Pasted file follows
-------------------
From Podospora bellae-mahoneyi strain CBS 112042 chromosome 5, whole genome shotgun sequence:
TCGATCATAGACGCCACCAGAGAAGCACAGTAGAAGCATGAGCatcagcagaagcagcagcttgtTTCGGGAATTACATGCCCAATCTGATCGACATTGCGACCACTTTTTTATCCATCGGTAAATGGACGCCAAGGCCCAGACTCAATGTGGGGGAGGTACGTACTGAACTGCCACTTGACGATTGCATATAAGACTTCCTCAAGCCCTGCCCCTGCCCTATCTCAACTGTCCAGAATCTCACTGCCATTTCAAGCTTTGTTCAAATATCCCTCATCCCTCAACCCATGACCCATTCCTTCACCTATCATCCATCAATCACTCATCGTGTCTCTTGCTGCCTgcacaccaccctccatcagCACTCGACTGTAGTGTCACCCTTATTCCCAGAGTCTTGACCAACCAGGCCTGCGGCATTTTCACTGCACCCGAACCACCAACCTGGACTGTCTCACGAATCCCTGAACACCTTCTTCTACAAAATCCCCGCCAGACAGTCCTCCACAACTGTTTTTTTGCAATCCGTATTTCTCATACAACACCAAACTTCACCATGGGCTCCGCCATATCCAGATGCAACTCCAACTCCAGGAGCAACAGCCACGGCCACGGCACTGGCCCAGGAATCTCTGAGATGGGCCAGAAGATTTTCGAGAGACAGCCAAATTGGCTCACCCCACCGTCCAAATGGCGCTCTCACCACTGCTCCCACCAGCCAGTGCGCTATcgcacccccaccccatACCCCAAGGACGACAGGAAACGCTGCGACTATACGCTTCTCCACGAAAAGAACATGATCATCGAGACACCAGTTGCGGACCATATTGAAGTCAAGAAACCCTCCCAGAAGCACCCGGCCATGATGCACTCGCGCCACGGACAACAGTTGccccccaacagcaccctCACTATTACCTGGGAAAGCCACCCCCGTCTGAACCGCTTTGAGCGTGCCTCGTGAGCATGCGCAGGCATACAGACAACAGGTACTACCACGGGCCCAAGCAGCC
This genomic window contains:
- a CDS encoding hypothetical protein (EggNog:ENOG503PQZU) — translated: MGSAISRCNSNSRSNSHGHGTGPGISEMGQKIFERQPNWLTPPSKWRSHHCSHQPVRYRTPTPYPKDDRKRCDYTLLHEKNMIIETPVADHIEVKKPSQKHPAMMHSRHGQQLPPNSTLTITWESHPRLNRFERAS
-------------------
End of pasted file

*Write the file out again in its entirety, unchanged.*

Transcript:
From Podospora bellae-mahoneyi strain CBS 112042 chromosome 5, whole genome shotgun sequence:
TCGATCATAGACGCCACCAGAGAAGCACAGTAGAAGCATGAGCatcagcagaagcagcagcttgtTTCGGGAATTACATGCCCAATCTGATCGACATTGCGACCACTTTTTTATCCATCGGTAAATGGACGCCAAGGCCCAGACTCAATGTGGGGGAGGTACGTACTGAACTGCCACTTGACGATTGCATATAAGACTTCCTCAAGCCCTGCCCCTGCCCTATCTCAACTGTCCAGAATCTCACTGCCATTTCAAGCTTTGTTCAAATATCCCTCATCCCTCAACCCATGACCCATTCCTTCACCTATCATCCATCAATCACTCATCGTGTCTCTTGCTGCCTgcacaccaccctccatcagCACTCGACTGTAGTGTCACCCTTATTCCCAGAGTCTTGACCAACCAGGCCTGCGGCATTTTCACTGCACCCGAACCACCAACCTGGACTGTCTCACGAATCCCTGAACACCTTCTTCTACAAAATCCCCGCCAGACAGTCCTCCACAACTGTTTTTTTGCAATCCGTATTTCTCATACAACACCAAACTTCACCATGGGCTCCGCCATATCCAGATGCAACTCCAACTCCAGGAGCAACAGCCACGGCCACGGCACTGGCCCAGGAATCTCTGAGATGGGCCAGAAGATTTTCGAGAGACAGCCAAATTGGCTCACCCCACCGTCCAAATGGCGCTCTCACCACTGCTCCCACCAGCCAGTGCGCTATcgcacccccaccccatACCCCAAGGACGACAGGAAACGCTGCGACTATACGCTTCTCCACGAAAAGAACATGATCATCGAGACACCAGTTGCGGACCATATTGAAGTCAAGAAACCCTCCCAGAAGCACCCGGCCATGATGCACTCGCGCCACGGACAACAGTTGccccccaacagcaccctCACTATTACCTGGGAAAGCCACCCCCGTCTGAACCGCTTTGAGCGTGCCTCGTGAGCATGCGCAGGCATACAGACAACAGGTACTACCACGGGCCCAAGCAGCC
This genomic window contains:
- a CDS encoding hypothetical protein (EggNog:ENOG503PQZU) — translated: MGSAISRCNSNSRSNSHGHGTGPGISEMGQKIFERQPNWLTPPSKWRSHHCSHQPVRYRTPTPYPKDDRKRCDYTLLHEKNMIIETPVADHIEVKKPSQKHPAMMHSRHGQQLPPNSTLTITWESHPRLNRFERAS